BRIDGETOWN, Barbados – The Caribbean Development Bank (CDB) has provided USD362,300 to fund a Gender Differential Labour Market Impact Study (GDLMIS) in 15 Caribbean countries aimed at narrowing the gender gap in the region’s labour market post-COVID-19 pandemic.
The GDLMIS will include a baseline assessment of the socio-economic situation and labour market structure in the region before COVID-19 and the pandemic’s direct impact on national output and fiscal spending, assess gender access to credit for Micro, Small and Medium-sized Enterprises and the implications for entrepreneurship, identify the most at-risk workers, and analyse policy response to identify gaps in design and implementation and solutions for improving gender equality. Data collected in the GDLMIS will inform decisions related to labour market shocks in times of crisis or rebuilding.
Countries that will participate in the study already have baseline data from previous surveys of living conditions or country poverty assessments.
Director of the CDB’s economics department, Ian Durant, noted that with only eight years remaining to 2030, Caribbean countries are hastening efforts to meet their sustainable development goals.
“Following on the overlapping economic, social, and trade crises, the focus on people, planet and prosperity has never been more relevant and even more crucial is ensuring equal and sustainable access to resources by disadvantaged and often disenfranchised groups such as women,” Durant said.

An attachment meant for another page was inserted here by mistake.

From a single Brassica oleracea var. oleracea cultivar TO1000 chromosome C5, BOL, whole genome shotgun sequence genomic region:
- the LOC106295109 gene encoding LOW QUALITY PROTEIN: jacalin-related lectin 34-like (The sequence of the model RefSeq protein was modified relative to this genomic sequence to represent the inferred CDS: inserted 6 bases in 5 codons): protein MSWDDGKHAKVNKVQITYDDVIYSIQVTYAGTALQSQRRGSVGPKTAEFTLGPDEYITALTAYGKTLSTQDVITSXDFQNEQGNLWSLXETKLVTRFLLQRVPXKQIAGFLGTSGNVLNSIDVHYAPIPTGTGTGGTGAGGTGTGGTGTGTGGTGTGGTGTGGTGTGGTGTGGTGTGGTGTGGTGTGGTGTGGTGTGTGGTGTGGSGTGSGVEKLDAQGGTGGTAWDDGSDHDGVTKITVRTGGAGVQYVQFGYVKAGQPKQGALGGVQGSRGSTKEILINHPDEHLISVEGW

According to the World Bank’s 2021 Latin America and the Caribbean (LAC) labour market impact study, women were 44 percent more likely than males to lose their jobs during the COVID-19 pandemic. Women are over-represented in retail, tourism, services, and hospitality industries, which lost 56 percent of jobs in the region.
“This project highlights the bank’s commitment to promoting gender equality and will allow CDB to produce more focused evidence-based projects, knowledge products, and services to enhance gender mainstreaming by providing the necessary data to inform existing projects,” Durant said.
The CDB’s 2016 Country Gender Assessment Synthesis report found that despite higher rates of education, women in BMCs had higher unemployment rates and were in predominantly lower-paid occupations. This and other socio-cultural issues affect women’s economic opportunities and life chances and are closely tied to the “female face of poverty”.